Two years ago I produced some graphs showing how much you might pay vs how much you’d get back with two over 50 plans from AXA Sun Life. Today (Saturday 16th October 2010) The Times has included one of these graphs in its paper, so I thought I’d produce another set of graphs for a different company. This time it is The Post Office.
As before I’ll mention that I’m not a financial advisor, I have no personal connection to these kinds of plans, and I’m not making any kind of recommendation. All I am doing is turning the numbers for the Post Office Over 50’s Life Cover plan into some graphs. I’ve done my best to make these graphs accurate, but if you spot any problems leave me a comment.
I got a quote for a 65 year male using their website based on paying in £7 per month. Using these figures will get you a fixed £892 lump sum (or rather your family will), payable on death. You get this lump sum if you die after the first 12 months. If you die in the first year you get your premiums back. Your payments stop after 20 years when you are 85, and there is no cash in value. So if you stop making payments you get nothing back.
There are some other terms which affect the plan: if you die in an accident within the first 12 months you get your full premium back, and if you die of an accident after the first 12 months you get double your premiums back. I am not taking these additional terms into account for my graphs, but of course you might take them into account if considering a policy like this.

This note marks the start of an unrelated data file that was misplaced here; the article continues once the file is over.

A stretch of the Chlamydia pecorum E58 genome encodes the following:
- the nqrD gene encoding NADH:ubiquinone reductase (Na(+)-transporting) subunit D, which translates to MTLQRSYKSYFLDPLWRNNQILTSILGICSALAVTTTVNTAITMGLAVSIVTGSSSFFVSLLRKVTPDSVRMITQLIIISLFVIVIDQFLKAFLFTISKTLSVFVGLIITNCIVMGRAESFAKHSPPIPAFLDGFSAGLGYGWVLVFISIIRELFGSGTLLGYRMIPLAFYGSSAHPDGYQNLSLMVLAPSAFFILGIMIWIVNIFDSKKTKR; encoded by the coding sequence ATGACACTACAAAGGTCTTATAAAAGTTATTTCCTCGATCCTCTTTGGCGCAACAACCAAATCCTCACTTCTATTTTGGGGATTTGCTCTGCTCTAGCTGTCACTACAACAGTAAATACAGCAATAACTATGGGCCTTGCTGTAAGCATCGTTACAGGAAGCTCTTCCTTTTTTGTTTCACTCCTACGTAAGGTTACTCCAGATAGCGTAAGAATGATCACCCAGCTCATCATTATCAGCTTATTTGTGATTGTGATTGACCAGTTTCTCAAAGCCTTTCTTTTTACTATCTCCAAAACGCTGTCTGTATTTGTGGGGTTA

That is a rough summary in words – but what does it look like when turned into a graph?
The pink line is the lump sum payable which remains fixed, and the blue line is what you pay in. This remains fixed until you have paid in for 20 years. This person starts paying more in than they’d get out of the plan once they reach 76 years old.
It can be useful to compare the figures against what you’d get if you put the money into a bank account. This graph has two additional lines. One for saving this amount monthly at 2%, and the other at 4%.
These plans are all to do with when you die. Obviously the companies selling these plans have to make a profit (you don’t think anyone would give you free money do you?), so they use the average life expectance to work out how much life cover to give you.
Some people will get more than they paid in, but as with all other kinds of insurance the company has to make more money back. If the companies who make these policies paid out more than you gave them (on average) then they’d go out of business.
The National Statistics Office produce tables of life expectancy information. By looking at the ‘Great Britain, Interim Life Tables, 1980-82 to 2007-09’ I can see that a 65 year old male has a life expectancy of another 17.61 years. This means a man who is now 65 years old will die when he is 82.61 years old (on average of course).
Here are the above two graphs again, but this time with a smaller scale. Instead of being from 65 to 100 years, they are from 65 to 85 years.
Again as I mentioned above these kind of plans do offer other benefits such as accident insurance, so you have to make up your mind using all the available information.
But I hope you can see that a little bit of work in Excel can make the numbers a lot easier to understand.